Talking about schizophrenia in Colonia

Back in Montevideo. Bruno offered me to stay a full month at his place, amongst others because he was about to celebrate his birthday and invited me to the party. But that meant I needed to stay in Uruguay for another two weeks when I felt like moving on. Though there were still a lot of things I hadn’t seen in the capital of Uruguay. So I stayed for seven more days, during which I took time to rest, go to one or two museums, have some more chats with Valentina, the lady who welcomed me on my first day in the city and with whom I love to exchange ideas, meet again with Carlos, the guy who had hosted me in Punta del Este, take a Candombe class – afro-uruguayan rhythm and dance. In short, I was having a social life. That’s when you notice you really start to feel at home somewhere. But if you’re traveling, that also means it is probably time to leave on to your next destination.

So off I was to Buenos Aires. But not without a stop-over in Colonia, which is about 2 hours west from Montevideo. From there leaves the boat to Argentina. It’s quite different from every other city I had seen until then. The old town looks a lot more like what we are used to in Europe. Cobbled, winding streets. Because they were built from scratch, most cities on the American continent are made of parallel and perpendicular streets and avenues. To tell you in what direction and how far you need to go, people give you the number of blocks (in Spanish, “cuadras”, which indicates they’re referring to a square geometry figure). In Québec and Colonia, things look a little bit more messy. The weather was sunny and warm, so I took my time to wander through these little streets that looked so familiar to me.

Feline encounter in the sunny streets of Colonia
Feline encounter in the sunny streets of Colonia

Martin is who welcomed me in his house this time. Together with Mouna, his cat. However, the human made me much more welcome than the feline, who loved nothing better than attacking me and my bag. Martin is quite a character. When he came to fetch me at the bus station with his old blue Beetle, I directly felt I was in good hands. In my opinion, you basically can’t drive such a car and be a bad person. Even less when you’re playing ukulele and have an open fire – if I could, I would ask to be hosted only by people who have an open fire. And a hair dryer. The evening passed with nice chats, during which he explained how he was studying medicinal plants and that his 65+ female class mates were quite interested in the aphrodisiac properties of some of them. There’s no age to appreciate all the good things nature has to offer, is there?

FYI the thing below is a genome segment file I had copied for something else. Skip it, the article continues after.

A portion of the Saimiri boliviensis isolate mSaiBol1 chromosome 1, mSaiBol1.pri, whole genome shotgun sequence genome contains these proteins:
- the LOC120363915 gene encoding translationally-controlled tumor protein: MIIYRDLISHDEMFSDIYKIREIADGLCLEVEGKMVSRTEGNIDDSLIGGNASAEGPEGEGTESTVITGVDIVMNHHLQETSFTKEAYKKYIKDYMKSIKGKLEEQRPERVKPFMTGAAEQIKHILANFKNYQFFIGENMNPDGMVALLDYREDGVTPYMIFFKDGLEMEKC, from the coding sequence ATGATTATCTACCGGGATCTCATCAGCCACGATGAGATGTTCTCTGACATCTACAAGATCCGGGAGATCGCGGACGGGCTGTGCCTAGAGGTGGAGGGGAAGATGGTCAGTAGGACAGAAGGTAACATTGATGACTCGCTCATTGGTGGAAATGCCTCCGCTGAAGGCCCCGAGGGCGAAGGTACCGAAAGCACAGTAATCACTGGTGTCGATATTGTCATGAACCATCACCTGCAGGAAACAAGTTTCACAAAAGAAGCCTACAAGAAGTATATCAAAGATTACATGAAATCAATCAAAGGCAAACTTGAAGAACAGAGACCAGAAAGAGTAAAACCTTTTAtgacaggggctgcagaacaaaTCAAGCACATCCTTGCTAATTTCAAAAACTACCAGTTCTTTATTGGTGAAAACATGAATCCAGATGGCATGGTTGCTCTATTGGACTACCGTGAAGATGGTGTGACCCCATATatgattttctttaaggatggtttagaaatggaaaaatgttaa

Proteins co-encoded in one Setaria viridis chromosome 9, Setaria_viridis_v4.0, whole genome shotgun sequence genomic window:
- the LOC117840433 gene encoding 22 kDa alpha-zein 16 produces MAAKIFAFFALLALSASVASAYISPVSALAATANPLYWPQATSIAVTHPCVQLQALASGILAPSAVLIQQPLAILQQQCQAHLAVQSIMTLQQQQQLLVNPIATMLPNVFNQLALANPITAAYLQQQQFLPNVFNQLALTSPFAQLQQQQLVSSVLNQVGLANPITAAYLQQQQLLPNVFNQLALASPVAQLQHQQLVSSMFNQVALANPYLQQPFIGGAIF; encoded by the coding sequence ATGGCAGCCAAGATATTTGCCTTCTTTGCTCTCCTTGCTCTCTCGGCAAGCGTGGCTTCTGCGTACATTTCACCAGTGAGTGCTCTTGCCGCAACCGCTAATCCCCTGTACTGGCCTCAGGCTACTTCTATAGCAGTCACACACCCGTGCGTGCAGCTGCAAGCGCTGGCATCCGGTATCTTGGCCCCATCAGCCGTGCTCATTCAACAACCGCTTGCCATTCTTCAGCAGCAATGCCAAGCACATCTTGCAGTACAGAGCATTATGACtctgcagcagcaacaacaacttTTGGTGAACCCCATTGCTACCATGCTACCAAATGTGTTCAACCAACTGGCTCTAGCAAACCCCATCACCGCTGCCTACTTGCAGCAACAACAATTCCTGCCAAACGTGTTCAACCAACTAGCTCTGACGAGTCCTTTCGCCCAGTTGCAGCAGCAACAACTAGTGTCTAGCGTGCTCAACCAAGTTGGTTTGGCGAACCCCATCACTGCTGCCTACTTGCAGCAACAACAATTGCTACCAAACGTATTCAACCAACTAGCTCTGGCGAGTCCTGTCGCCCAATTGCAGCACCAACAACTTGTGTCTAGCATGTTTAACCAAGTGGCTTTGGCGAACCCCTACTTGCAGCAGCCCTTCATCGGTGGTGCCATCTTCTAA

Being half Chilean and half American – North American, as it is important to point out when you are in Latin America, because Colombians, Mexicans, Bolivians, etc. are all Americans too and you might offend the person you’re talking to if you fail to specify – Martin speaks English as well as Spanish. Therefore, the schizophrenia of bilingual people was another topic of discussion.

Martin playing ukulele
Martin playing ukulele

If you are interested in the subject, you can read this article:

Johnson: Do different languages confer different personalities?

Knowing that I speak 6 languages myself – 7 if you include West-Flemish, my parents’ dialect – this gives you an idea of what a complex human being I am. One language at the time.


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